Earning an Income in the Philippines.
Dave You Keep Saying Don’t Get a Job in the Philippines, But I Need an Income to Live
Yes indeed that’s true, unless you have a fat pension you most certainly need to know about earning an income in the Philippines.
But The Thought So Many Can’t Get Their Head Around — You Don’t Need a Job to Earn Income!
How can the average person possibly earn a living without a job? Well there are many ways, I’ve written about some of them already, samples here: Online Business Philippines — No English Teaching Allowed or, especially for those who refuse to learn about and consider the opportunities offered by on-line business, Life Can Be Taxing in the Philippines.
But I Have a Lot of Education, Dave, Surely That’s Worth Something?
Well even though I have little formal education myself, I’m not anti-education. But there’s a lot more to education than what degrees one holds. The real key is what you have learned in your educational efforts that makes money, for yourself, or someone else.
Here’s a comment I have received word for word several times. It seems to be all about this reader’s education and what he feels he’s “owed” because he has that education. But it doesn’t seem to mean much here in the Philippines. Reader’s comments in blue:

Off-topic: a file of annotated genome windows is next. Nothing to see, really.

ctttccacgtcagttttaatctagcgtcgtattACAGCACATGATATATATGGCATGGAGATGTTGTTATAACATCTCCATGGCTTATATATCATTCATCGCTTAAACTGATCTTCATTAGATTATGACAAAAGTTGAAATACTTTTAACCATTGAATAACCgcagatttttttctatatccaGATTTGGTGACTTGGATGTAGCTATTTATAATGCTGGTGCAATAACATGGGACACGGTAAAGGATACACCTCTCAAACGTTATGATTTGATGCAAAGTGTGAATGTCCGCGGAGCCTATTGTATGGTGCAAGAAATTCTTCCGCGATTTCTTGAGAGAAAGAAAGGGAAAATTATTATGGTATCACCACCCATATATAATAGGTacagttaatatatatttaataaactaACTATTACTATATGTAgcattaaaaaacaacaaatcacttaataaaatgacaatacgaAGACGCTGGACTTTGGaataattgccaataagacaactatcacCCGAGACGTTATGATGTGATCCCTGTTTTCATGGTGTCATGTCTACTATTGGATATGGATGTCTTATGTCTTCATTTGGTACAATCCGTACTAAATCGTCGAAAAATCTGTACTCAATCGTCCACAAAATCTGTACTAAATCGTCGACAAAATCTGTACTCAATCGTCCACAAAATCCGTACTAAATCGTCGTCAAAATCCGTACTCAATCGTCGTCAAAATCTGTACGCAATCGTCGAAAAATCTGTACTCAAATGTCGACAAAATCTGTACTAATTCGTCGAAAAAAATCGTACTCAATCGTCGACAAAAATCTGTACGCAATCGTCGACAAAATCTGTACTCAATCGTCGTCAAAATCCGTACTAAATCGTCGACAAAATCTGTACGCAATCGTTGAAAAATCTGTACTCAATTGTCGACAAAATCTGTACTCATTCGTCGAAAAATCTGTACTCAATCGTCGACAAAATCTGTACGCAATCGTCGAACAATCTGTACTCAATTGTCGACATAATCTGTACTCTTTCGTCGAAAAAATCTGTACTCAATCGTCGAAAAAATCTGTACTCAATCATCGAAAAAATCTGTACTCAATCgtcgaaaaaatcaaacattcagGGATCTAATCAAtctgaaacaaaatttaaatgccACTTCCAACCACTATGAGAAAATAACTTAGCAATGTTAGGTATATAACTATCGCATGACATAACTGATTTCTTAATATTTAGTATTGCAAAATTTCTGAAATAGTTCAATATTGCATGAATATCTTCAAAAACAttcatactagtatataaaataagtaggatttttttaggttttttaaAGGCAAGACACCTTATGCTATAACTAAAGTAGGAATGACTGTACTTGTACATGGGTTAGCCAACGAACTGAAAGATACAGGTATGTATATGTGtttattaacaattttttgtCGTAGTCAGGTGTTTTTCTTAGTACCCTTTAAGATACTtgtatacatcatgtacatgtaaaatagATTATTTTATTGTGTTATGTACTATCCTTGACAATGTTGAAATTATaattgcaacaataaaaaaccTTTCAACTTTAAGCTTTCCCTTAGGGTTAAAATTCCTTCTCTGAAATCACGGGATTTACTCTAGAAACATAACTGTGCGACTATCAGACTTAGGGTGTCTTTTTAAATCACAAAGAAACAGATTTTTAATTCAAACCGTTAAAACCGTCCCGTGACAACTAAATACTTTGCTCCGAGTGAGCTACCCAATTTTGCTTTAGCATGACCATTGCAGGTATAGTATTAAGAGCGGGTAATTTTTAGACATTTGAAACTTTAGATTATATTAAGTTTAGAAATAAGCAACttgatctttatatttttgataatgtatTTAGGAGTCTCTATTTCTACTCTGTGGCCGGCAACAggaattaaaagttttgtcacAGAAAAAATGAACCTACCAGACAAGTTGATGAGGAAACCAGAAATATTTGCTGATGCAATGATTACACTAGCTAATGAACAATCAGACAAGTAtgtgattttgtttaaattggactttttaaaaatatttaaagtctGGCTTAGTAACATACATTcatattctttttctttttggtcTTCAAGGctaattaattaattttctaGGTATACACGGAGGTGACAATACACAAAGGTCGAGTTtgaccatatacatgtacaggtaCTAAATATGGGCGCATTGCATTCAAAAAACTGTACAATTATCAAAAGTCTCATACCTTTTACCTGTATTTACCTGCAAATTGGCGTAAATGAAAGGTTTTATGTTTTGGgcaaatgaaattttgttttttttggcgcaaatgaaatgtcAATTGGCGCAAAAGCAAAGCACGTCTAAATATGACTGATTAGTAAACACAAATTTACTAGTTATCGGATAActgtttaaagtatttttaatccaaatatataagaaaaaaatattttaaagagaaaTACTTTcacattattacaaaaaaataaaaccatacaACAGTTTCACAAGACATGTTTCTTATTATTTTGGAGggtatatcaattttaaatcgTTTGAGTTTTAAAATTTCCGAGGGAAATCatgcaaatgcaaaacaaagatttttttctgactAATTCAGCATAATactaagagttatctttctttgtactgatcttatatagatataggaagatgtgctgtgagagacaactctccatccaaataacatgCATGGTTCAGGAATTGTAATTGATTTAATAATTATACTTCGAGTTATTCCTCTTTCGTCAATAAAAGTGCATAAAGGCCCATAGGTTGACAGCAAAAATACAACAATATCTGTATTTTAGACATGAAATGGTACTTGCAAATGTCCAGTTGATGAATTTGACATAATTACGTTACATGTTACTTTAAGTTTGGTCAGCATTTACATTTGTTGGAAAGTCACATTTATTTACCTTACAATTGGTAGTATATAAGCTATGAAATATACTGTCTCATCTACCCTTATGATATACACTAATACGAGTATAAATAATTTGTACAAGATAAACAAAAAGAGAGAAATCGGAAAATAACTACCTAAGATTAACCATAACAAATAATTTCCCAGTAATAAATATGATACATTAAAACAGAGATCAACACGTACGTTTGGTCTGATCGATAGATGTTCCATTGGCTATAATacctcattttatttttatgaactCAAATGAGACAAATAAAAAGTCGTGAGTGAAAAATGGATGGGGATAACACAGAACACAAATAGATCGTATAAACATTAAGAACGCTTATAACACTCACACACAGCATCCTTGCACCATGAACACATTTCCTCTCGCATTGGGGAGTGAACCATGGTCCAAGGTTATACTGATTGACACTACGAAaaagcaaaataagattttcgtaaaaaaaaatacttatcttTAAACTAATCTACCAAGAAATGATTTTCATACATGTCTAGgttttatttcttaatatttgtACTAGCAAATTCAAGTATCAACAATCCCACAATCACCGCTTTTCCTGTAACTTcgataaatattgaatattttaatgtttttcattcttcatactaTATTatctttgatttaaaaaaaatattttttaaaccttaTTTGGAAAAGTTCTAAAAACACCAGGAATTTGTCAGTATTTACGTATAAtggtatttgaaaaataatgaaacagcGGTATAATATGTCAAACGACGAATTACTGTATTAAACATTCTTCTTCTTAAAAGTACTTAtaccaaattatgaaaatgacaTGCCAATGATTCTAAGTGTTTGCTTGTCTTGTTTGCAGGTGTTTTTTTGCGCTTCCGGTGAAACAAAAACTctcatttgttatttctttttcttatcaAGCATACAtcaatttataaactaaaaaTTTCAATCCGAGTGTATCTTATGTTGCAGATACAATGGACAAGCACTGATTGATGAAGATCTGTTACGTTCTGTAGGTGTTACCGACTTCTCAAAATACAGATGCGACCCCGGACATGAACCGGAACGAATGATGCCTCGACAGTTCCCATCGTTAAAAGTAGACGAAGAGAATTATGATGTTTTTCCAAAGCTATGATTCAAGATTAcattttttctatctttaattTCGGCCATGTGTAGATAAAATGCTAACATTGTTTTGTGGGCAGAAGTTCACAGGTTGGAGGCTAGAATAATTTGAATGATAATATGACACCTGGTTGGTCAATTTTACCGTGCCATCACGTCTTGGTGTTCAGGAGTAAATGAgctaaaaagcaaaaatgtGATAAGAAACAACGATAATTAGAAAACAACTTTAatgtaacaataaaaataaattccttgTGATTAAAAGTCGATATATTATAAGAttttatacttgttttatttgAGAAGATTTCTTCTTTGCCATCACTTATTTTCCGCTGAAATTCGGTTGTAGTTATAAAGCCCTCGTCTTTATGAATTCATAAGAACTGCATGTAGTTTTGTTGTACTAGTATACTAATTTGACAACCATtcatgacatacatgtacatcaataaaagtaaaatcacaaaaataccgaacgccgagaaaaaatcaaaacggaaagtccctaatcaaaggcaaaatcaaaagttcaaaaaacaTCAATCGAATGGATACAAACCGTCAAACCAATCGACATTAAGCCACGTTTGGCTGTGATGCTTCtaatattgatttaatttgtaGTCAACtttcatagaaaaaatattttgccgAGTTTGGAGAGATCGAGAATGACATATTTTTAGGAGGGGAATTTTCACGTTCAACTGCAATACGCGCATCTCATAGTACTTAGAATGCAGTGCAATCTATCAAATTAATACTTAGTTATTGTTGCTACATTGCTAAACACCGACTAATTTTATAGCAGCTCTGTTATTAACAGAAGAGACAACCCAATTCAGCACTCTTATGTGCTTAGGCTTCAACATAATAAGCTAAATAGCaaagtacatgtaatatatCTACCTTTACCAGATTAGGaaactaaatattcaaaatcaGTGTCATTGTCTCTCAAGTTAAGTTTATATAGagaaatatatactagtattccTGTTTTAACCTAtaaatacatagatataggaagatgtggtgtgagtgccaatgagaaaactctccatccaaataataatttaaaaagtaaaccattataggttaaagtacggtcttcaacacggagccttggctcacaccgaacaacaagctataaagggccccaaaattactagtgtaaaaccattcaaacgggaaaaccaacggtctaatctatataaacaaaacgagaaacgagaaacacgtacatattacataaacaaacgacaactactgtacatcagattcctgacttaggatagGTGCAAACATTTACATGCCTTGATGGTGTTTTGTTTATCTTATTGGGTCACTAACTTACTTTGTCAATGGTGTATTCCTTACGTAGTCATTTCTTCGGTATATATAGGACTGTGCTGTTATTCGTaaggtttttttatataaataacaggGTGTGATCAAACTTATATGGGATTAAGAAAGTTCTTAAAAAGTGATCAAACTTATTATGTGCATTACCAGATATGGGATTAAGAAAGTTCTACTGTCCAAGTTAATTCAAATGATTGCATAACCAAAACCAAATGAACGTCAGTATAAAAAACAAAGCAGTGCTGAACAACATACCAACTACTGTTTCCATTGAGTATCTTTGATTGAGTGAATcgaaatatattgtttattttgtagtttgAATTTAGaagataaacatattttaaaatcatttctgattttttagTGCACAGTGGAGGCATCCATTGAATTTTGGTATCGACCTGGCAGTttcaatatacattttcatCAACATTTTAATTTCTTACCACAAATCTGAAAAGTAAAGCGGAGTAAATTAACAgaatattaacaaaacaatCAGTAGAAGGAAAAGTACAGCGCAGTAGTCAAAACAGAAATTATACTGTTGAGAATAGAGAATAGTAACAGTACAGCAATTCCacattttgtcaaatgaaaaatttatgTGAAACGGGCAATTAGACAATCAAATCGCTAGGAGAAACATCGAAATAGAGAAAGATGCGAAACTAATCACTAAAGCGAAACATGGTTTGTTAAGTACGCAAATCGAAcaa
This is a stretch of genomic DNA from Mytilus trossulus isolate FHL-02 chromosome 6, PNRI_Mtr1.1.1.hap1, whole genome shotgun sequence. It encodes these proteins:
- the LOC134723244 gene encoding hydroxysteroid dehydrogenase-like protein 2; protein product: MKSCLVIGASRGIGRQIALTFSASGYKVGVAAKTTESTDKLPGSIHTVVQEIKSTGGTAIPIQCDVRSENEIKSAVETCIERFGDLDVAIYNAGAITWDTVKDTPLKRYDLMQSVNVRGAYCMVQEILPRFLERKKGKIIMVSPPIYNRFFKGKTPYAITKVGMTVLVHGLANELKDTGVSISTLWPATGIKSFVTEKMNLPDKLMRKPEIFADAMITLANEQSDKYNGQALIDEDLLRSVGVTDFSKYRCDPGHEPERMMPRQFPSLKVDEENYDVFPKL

Does not matter how much education you have, or experience, the jobs in the Philippines do not pay well. You can make more working at Walmart here in the USA than medical doctors and dentists make in the Philippines.
Quite true. For more than 10 years now I’m been preaching to those who will bother to listen, Don’t Come To The Philippines For a JOB. But I maintain that education, either formal as in college degrees or practical such as years and years of living, eraning a living, raising a family, etc. is not ONLY for working for someone else in a salaried job.
I have six college degrees, including a Masters of Science, and I made about the equivalent of one American dollar per hour teaching the 8th, 9th, and 10th grade of school there.
I imagine this is totally true. In fact the Philippines is replete with college graduates holding teaching degrees. So how much more should a western college degree “earn” a teacher, just because his nationality and degree are from another country?
Even the American Embassy pays Philippine wages.